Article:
Collectibles: The Battle of Midway

State Standards

  • 11.7 Students analyze America’s participation in World War II.
    • 11.1.Examine the origins of American involvement in the war, with an emphasis on the events that precipitated the attack on Pearl Harbor.
    • 11.2.Explain U.S. and Allied wartime strategy, including the major battles of Midway, Normandy, Iwo Jima, Okinawa, and the Battle of the Bulge.
    • 11.4.Analyze Roosevelt’s foreign policy during World War II (e.g., Four Freedoms speech).
    • 11.6.Describe major developments in aviation, weaponry, communication, and medicine and the war’s impact on the location of American industry and use of resources.

Project Summary

For this project, we designed a baseball card based on traditional designs that included details about some person, place, or thing from World War II. For my specific card, on the Battle of Midway, I included details about the location, commanding officers involved, casualty counts, and details about the event. The front and back side of the card were adorned with flags and patriotic paraphernalia. Additionally, the card had "special" features incorporated into, such as a collectible status and various other significant facts about the battle.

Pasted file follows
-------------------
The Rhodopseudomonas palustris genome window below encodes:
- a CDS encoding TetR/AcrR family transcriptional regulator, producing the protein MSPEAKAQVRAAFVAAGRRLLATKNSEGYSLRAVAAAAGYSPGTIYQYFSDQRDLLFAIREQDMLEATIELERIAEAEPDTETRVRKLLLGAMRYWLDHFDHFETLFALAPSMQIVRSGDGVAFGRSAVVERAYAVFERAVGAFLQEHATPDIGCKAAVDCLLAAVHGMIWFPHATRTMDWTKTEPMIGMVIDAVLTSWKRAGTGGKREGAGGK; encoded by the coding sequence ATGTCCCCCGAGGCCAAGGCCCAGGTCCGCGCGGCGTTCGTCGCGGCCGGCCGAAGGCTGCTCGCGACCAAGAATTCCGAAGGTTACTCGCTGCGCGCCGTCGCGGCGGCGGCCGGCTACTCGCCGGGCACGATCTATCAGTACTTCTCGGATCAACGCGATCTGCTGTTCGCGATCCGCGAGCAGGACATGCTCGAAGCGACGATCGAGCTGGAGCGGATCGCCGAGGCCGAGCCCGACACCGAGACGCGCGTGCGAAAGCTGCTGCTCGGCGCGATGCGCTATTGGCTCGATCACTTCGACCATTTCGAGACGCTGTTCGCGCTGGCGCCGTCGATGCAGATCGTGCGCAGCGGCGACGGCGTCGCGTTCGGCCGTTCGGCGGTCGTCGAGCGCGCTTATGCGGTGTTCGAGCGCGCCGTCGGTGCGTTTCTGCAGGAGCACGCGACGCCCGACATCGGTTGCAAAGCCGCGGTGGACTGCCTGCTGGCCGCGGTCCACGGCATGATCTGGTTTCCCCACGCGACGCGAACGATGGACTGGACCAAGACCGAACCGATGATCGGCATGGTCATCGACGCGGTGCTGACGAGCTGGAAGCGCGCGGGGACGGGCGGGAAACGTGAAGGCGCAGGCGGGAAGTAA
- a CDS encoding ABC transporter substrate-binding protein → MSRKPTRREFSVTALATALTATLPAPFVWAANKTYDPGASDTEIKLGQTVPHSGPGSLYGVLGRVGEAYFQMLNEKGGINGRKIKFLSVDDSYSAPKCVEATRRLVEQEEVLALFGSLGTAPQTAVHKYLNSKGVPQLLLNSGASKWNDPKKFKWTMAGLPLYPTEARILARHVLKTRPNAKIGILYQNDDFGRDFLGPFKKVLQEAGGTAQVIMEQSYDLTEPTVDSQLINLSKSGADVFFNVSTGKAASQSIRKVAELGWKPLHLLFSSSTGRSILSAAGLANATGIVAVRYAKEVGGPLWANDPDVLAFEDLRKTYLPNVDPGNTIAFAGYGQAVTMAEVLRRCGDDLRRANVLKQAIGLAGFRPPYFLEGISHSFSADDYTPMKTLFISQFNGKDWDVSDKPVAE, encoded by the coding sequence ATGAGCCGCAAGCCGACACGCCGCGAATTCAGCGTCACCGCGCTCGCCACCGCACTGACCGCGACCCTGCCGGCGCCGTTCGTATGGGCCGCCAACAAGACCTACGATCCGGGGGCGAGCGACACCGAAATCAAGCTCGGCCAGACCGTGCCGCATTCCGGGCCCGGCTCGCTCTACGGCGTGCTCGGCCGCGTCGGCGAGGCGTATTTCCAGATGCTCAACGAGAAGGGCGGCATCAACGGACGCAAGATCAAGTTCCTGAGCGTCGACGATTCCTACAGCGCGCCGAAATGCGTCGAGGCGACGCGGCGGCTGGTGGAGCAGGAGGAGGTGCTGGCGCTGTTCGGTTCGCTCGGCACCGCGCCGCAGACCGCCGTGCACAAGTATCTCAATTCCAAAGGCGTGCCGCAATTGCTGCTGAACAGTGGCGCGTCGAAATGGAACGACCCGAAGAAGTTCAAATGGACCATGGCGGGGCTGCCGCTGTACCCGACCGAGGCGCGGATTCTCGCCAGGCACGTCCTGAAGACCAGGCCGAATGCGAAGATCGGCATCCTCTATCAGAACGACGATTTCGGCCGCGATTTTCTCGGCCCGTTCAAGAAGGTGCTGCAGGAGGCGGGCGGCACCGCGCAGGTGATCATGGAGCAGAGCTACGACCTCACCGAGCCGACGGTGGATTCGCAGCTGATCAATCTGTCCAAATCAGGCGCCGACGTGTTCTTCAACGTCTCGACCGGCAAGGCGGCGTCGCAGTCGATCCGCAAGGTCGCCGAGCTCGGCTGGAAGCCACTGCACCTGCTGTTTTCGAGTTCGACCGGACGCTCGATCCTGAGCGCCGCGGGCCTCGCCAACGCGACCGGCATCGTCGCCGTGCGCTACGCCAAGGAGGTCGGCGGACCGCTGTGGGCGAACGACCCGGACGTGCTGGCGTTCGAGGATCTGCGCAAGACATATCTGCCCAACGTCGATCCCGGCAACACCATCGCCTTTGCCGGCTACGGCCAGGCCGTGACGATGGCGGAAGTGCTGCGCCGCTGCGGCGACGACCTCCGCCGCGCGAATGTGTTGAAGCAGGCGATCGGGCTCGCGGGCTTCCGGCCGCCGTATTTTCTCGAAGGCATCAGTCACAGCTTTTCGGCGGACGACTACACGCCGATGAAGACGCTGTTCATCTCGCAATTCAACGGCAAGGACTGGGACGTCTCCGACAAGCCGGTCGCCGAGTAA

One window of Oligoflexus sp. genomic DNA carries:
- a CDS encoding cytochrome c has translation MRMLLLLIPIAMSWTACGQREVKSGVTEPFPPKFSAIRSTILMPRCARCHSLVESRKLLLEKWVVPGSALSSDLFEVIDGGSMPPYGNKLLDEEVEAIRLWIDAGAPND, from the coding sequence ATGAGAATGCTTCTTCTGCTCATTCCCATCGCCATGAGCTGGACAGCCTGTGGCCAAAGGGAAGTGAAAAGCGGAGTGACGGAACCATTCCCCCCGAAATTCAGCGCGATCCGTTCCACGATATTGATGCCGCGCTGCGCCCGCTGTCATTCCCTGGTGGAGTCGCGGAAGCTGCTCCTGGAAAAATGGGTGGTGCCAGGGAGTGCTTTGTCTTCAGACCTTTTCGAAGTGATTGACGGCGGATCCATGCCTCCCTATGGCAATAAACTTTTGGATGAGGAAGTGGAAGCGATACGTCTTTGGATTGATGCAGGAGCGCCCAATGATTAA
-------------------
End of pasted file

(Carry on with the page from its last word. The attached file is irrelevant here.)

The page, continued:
How and What I Learned

This project was another excellent chance to learn about naval aviation practices during the Second World War. I was disappointed to learn how poorly several dive-bomber squadrons performed, but it was an interesting experience. Perhaps my favorite portion of the research, however, was studying the aircraft carriers were utilized and used. At that time, naval aviation was a relatively new practice and was only just beginning to become a major strategic factor. The strategic importance of the battle did not come to me until I began research and found that most of the Japanese fleet had been destroyed at the battle. It was an excellent learning opportunity to understand the art of war.


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